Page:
Imagine a hot climate in a residential building at noon: the shutters are down. There is no breeze but the air is not stifling. This is possible thanks to a ventilated façade that circulates fresh air saved the previous night.
Now, imagine the scenario of in a cold climate at midnight, when the ambient temperature is below zero. The same technology can make the façade return heat absorbed from sunlight during the day.
Such technology can bring residents welcome relief. Indeed, people living in places with extremes of temperatures may find it difficult and expensive to maintain a certain level of comfort.
Now, imagine that the technology also saves nearly 30% on heating bills and up to 10% on the cost of air conditioning. These are typical values for advanced passive solar technologies and these figures represent the energy-efficiency targets of the European project MeeFS .
The researchers are developing two new retrofitting units for energy absorption and ventilation, which are currently being tested in a social residential building in Mérida, in Extremadura, Spain.
"Our first goal is to make residents optimally comfortable. And they will also have the advantage of reduced energy bills", says Isabel Lacave, architect at the eco-efficiency group of Technological Centre of ACCIONA Infrastructure, based in Madrid, which designed and produced the energy absorption unit.
"We will install an algorithm control which will monitor both the inside, the outside and the air ventilation unit through sensors to switch the units on or off during hours when it is required and in the best conditions according to the weather," explains Julen Astudillo, the architect at the technological division of Tecnalia, responsible for the design and development of this unit.
One expert explains the advantages of the approach. "Solar passive technologies greatly contribute to reduce the thermal demands due to two effects: They have an insulating effect and they create favourable thermal layers close to the building envelope. For example, air circulation in ventilated solar façades or cooler air layers due to evaporation in green façade modules," says Herena Torio, a renewable energies engineer, researcher at the Institute of Physics, at the University of Oldenburg in Germany. "This second effect might also contribute to improve the comfort conditions for the user inside the building, influencing not only their energy bills, but also their well-being," says Torio.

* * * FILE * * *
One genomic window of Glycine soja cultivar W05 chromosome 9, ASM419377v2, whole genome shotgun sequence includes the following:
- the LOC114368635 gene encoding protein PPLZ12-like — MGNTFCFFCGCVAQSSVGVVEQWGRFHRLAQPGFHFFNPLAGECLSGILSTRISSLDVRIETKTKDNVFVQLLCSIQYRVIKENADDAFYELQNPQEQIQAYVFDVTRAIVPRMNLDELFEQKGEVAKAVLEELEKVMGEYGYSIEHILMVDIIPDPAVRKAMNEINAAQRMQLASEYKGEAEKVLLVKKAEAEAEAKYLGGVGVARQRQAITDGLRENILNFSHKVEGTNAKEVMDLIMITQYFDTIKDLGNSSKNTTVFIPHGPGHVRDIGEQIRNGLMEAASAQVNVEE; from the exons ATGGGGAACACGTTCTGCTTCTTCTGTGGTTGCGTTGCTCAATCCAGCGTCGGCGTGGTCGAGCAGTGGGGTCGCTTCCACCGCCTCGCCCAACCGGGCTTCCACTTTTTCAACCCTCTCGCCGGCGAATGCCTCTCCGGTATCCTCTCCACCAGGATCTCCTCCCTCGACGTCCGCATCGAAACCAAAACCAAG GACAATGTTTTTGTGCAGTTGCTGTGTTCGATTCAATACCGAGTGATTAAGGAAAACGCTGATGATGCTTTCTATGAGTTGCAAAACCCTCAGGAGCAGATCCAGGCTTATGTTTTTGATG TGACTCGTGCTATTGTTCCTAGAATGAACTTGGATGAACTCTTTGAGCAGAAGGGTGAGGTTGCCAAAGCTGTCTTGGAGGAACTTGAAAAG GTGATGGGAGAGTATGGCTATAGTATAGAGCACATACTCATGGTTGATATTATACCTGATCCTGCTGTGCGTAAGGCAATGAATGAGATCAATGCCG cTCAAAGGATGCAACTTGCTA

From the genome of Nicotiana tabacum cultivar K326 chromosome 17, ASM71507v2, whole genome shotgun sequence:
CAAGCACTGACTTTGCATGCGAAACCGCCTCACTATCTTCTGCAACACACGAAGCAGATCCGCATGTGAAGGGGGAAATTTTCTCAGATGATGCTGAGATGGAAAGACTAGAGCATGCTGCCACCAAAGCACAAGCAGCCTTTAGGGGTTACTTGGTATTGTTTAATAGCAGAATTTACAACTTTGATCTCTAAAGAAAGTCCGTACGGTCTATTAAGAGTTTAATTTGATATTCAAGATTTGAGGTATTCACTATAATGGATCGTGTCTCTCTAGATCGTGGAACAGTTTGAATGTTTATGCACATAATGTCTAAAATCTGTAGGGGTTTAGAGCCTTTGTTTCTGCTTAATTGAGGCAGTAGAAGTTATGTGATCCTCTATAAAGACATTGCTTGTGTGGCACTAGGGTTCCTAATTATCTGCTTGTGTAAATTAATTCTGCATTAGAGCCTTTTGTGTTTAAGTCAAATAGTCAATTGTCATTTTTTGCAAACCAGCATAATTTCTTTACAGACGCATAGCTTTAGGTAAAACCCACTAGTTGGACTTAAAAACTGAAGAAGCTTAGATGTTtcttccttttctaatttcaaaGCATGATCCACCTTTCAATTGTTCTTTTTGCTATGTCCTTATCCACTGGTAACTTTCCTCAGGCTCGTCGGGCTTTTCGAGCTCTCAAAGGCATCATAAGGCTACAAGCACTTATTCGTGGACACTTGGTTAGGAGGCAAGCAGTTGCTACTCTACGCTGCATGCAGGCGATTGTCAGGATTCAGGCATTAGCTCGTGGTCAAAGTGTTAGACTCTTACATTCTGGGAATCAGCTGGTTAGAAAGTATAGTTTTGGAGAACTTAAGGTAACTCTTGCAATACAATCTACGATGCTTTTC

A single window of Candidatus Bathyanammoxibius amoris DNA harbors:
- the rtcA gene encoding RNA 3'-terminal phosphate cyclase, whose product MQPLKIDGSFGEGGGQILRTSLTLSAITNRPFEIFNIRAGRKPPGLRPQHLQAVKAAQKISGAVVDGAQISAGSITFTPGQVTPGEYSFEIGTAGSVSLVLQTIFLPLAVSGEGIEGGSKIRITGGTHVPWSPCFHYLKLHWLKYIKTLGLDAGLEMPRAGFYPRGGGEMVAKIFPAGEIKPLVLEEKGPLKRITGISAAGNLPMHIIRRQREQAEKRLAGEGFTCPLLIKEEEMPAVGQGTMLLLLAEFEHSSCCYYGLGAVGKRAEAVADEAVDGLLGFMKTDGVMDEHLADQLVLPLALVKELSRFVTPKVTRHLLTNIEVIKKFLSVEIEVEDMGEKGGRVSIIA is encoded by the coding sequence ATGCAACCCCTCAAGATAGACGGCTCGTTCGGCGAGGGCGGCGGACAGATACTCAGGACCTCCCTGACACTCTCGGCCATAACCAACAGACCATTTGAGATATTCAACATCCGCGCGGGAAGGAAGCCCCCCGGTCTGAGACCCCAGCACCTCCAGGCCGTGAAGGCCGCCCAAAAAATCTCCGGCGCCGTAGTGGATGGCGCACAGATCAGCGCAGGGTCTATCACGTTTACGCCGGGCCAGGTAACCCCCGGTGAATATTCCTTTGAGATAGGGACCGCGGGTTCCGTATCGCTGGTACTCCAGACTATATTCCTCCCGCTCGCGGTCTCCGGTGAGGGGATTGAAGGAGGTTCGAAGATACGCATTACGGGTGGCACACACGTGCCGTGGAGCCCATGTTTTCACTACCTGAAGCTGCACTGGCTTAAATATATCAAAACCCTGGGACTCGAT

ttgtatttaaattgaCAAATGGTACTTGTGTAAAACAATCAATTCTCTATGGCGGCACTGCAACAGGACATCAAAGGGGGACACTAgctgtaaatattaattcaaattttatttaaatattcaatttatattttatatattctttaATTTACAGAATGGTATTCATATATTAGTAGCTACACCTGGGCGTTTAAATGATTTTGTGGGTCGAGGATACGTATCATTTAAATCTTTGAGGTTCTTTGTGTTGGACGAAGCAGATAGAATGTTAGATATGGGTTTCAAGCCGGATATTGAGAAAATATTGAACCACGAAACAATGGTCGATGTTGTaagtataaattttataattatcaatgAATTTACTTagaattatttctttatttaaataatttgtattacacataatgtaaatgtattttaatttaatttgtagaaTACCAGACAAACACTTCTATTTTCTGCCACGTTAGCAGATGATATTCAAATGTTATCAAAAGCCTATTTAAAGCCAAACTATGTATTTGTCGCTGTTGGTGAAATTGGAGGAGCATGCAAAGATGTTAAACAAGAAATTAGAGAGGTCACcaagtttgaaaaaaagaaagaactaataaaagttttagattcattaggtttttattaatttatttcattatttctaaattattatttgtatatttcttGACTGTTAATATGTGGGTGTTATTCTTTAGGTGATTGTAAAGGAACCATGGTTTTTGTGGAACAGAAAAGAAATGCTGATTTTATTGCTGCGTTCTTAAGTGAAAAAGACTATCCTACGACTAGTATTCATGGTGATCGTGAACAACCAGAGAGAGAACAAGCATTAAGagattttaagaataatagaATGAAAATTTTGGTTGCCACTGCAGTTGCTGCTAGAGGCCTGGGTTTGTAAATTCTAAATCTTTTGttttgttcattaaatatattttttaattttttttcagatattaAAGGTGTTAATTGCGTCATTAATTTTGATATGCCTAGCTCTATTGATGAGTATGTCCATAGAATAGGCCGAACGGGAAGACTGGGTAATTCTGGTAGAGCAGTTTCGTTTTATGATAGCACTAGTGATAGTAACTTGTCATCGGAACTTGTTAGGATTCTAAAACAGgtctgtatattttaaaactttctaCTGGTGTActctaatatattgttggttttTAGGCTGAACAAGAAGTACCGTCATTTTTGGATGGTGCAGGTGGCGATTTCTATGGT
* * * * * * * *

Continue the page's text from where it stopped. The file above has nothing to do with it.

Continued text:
Despite these advantages, some concerns remain, including the aesthetic impact. "We are trying hard to design according to the best aesthetic requirements. But this is an acute transformation. So residents need to be informed right from the start about what they can expect to see in front of their apartments," says Lacave. Residents have been informed by the government of Extremadura about all of the advantages of reduced energy costs and assured they will not be disturbed by the retrofitting.
Some residents have been asking about the possible appearance of fissures on the envelope. Lacave assures that tests of potential structural and mechanical problems caused by different weather conditions, such as hurricane-strong rain and wind as well as fire, have already been carried out.
There are some other added advantages to such technology. Adding to comfort, the ventilation system can be personalised for each resident. Astudillo explains: "The system will choose the best option at any time. But residents will be able to change the mode to disconnect it and simply open the window, if they want to get some light or fresh air." Such freedom of operation should help win residents over.
With a real map of these needs on their hands, Astudillo's team will be able to decide in which parts of the building to install each automated sensor. "It is really important to explain to inhabitants all the changes that we are going to implement to get real acceptance by the neighbourhood," concludes the architect.
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